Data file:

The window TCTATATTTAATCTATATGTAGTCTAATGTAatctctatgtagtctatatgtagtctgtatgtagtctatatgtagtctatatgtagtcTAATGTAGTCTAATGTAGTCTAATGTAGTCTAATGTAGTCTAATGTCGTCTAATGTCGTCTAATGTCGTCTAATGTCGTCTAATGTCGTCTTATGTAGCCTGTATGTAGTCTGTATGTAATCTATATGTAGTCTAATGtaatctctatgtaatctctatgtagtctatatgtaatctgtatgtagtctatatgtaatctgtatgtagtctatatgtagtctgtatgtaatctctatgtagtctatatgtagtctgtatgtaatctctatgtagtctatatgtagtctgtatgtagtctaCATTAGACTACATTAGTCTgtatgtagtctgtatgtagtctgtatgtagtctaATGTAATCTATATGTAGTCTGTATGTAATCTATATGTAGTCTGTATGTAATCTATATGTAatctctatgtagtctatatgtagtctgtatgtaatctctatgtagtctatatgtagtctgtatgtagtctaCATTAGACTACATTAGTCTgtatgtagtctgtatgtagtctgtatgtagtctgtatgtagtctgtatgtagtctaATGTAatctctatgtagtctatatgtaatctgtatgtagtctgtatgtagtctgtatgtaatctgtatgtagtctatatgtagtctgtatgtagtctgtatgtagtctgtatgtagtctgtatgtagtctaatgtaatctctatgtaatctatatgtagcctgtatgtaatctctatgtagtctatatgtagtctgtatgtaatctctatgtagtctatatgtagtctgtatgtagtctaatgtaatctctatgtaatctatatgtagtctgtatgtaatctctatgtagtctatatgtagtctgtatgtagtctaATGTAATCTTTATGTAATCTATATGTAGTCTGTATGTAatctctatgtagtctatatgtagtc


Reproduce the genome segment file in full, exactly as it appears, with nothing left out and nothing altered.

The window TCTATATTTAATCTATATGTAGTCTAATGTAatctctatgtagtctatatgtagtctgtatgtagtctatatgtagtctatatgtagtcTAATGTAGTCTAATGTAGTCTAATGTAGTCTAATGTAGTCTAATGTCGTCTAATGTCGTCTAATGTCGTCTAATGTCGTCTAATGTCGTCTTATGTAGCCTGTATGTAGTCTGTATGTAATCTATATGTAGTCTAATGtaatctctatgtaatctctatgtagtctatatgtaatctgtatgtagtctatatgtaatctgtatgtagtctatatgtagtctgtatgtaatctctatgtagtctatatgtagtctgtatgtaatctctatgtagtctatatgtagtctgtatgtagtctaCATTAGACTACATTAGTCTgtatgtagtctgtatgtagtctgtatgtagtctaATGTAATCTATATGTAGTCTGTATGTAATCTATATGTAGTCTGTATGTAATCTATATGTAatctctatgtagtctatatgtagtctgtatgtaatctctatgtagtctatatgtagtctgtatgtagtctaCATTAGACTACATTAGTCTgtatgtagtctgtatgtagtctgtatgtagtctgtatgtagtctgtatgtagtctaATGTAatctctatgtagtctatatgtaatctgtatgtagtctgtatgtagtctgtatgtaatctgtatgtagtctatatgtagtctgtatgtagtctgtatgtagtctgtatgtagtctgtatgtagtctaatgtaatctctatgtaatctatatgtagcctgtatgtaatctctatgtagtctatatgtagtctgtatgtaatctctatgtagtctatatgtagtctgtatgtagtctaatgtaatctctatgtaatctatatgtagtctgtatgtaatctctatgtagtctatatgtagtctgtatgtagtctaATGTAATCTTTATGTAATCTATATGTAGTCTGTATGTAatctctatgtagtctatatgtagtc